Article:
Maryland 55, Duke 21
The game had the ambience of a spring game, one Maryland player said, and was played in a stadium only sprinkled with fans. Yet it was here Saturday where Maryland quarterback Joel Statham, by all accounts, played the best game of his college career.
Statham again overcame early struggles to lead the Terps to a dominating 55-21 victory against winless Duke, which statistically has been one of the nation's worst teams through four games this season.
Calling some of Statham's throws "remarkable," Maryland Coach Ralph Friedgen praised his quarterback's reads, touch and ability to use an assortment of receivers, most notably tight end Vernon Davis, who became the fourth Maryland receiver ever to score three touchdowns in a game.
Statham fumbled the ball three times, all of which were recovered by Maryland, and threw three interceptions. But he also threw for four touchdowns and a career-high 362 yards, the second-most by a quarterback under Friedgen.
Statham's performance came when it was most needed, as Maryland has a bye week before entering the meat of its schedule. And it came after a week in which Friedgen supported Statham amid outside criticism and barred him from speaking to the media to limit distraction.
"I think I got a little bit better," said Statham, who completed 22 of 37 passes and spoke publicly for the first time since last week's overtime loss at West Virginia. "Today I learned a little bit more by the mistakes that I made, and hopefully in a couple weeks I'll be able to take those mistakes out of my game."
On Saturday, after the 23rd-ranked Terps improved to 3-1 with their first Atlantic Coast Conference victory, Friedgen and players endorsed Statham without hesitation.
"He's our quarterback," said center Kyle Schmitt, who compared Statham to a young Scott McBrien, Maryland's quarterback the past two seasons. "And he's going to be the guy. So I don't want him looking over his shoulder. I don't want him listening to anyone else."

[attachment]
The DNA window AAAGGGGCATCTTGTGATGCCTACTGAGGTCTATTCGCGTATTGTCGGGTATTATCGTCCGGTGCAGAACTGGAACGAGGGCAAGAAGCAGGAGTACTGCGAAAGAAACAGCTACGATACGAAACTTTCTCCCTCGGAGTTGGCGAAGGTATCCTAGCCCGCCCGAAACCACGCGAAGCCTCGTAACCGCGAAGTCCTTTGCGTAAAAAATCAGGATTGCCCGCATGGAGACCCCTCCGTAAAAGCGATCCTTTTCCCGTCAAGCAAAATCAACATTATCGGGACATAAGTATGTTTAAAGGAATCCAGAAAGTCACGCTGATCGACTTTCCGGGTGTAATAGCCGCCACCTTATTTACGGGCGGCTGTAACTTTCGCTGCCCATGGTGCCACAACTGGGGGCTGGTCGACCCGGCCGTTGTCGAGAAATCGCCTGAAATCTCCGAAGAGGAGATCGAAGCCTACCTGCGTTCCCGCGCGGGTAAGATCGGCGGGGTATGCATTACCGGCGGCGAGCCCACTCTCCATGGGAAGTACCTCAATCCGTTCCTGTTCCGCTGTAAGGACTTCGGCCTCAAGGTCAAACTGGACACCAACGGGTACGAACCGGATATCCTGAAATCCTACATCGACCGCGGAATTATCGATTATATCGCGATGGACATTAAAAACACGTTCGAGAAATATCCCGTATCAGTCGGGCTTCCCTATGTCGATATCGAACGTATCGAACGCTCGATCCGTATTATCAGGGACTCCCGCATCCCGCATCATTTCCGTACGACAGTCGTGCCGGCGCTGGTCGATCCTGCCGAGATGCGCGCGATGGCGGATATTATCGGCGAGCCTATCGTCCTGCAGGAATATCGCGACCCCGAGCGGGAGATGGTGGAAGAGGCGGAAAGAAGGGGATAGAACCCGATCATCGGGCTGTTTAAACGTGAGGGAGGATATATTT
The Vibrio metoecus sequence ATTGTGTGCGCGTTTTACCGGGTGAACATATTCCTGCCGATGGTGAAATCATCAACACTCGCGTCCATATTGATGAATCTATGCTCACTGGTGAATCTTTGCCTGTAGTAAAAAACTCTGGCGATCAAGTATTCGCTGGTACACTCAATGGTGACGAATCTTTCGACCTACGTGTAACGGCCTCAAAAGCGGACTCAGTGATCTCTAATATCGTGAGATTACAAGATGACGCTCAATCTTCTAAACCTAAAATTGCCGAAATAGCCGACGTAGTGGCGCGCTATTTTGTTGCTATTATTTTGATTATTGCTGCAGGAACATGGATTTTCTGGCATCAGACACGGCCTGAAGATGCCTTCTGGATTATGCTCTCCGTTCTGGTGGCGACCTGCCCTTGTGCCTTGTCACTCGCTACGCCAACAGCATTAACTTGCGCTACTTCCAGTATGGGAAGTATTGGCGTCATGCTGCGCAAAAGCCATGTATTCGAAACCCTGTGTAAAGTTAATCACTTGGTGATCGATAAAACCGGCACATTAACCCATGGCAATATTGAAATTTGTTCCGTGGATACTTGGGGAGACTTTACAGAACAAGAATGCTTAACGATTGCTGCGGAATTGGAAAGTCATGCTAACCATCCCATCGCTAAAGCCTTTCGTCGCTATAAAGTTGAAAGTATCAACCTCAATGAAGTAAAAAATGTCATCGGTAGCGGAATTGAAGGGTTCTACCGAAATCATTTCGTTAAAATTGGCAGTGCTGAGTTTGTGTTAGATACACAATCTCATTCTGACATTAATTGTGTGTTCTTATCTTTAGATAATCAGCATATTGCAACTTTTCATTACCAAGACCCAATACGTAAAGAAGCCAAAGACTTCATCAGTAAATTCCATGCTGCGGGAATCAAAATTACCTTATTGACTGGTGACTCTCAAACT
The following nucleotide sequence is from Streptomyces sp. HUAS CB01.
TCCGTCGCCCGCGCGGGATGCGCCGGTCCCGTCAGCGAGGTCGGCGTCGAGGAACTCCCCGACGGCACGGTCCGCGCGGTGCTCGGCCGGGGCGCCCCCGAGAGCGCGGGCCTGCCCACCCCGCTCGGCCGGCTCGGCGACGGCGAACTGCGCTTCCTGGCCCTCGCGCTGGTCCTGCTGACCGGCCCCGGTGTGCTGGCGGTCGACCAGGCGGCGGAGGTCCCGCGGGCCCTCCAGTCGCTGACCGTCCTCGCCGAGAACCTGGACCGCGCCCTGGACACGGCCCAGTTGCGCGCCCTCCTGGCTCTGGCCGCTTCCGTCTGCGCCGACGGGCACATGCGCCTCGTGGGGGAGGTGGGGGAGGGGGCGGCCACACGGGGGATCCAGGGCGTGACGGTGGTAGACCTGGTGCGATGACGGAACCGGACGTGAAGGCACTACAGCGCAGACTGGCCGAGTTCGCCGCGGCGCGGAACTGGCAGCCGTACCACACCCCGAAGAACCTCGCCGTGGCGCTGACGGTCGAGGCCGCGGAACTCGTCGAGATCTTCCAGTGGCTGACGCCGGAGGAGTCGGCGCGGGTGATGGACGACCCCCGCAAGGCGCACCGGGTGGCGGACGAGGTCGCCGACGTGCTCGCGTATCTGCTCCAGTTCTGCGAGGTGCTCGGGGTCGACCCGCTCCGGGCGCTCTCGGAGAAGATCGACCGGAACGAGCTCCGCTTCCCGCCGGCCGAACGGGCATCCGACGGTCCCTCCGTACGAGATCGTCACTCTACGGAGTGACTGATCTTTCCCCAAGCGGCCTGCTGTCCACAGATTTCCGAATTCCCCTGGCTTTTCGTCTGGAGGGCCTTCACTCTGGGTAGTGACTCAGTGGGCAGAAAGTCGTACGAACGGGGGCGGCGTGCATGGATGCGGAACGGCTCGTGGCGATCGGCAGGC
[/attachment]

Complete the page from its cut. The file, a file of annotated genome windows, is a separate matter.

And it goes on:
Aside from the three interceptions, Maryland dominated the game in all facets. The Terps tied a school record with 35 first downs. They compiled 685 total yards on 100 offensive plays. And they controlled the ball for more than two-thirds of the game, which was played before an announced crowd of 16,298 at Wallace Wade Stadium.
"I was hurting a little bit" by the end, Schmitt said, "but I think they were hurting a little more. We can wear teams down up front."
Yet Maryland led only 27-21 at halftime despite dominating the Blue Devils, who had only two first-quarter yards. Duke had amassed only 67 yards with 8 minutes 46 seconds remaining in the second quarter when Statham threw a pass too high in the direction of wide receiver Derrick Fenner. Cornerback John Talley's 85-yard interception return for a touchdown gave the Blue Devils a 21-17 lead. Friedgen said he was concerned, especially after Maryland had squandered an earlier opportunity to score.
On third and goal from the Duke 5 in the first quarter, safety C.J. Woodard intercepted Statham's pass in the end zone, an errant throw Statham later called a "stupid mistake."
Statham, however, made several good reads and connected with the Davis for touchdown receptions of 29, 12 and 40 yards. Davis dropped what would have been another touchdown pass in the end zone.
Davis called his performance -- four catches for 101 yards -- a statement game. Friedgen credited Davis's "evade-ability," which the sophomore displayed on his final touchdown reception, when he eluded five tacklers en route to the end zone.
"I kind of knew that I could do some great things if I got the ball in the open area," said Davis, whose mistakes against West Virginia limited his effectiveness. "They missed the tackles. That was their loss."
All in all, the Terps were pleased, and again they pledged to cut down turnovers. Through four games, Statham has eight fumbles and seven interceptions.
"We can't beat Georgia Tech, North Carolina State and Florida State like that," Schmitt said. "We can get by Duke and Temple and Northern Illinois with turnovers here and there because I think we have more talent right now."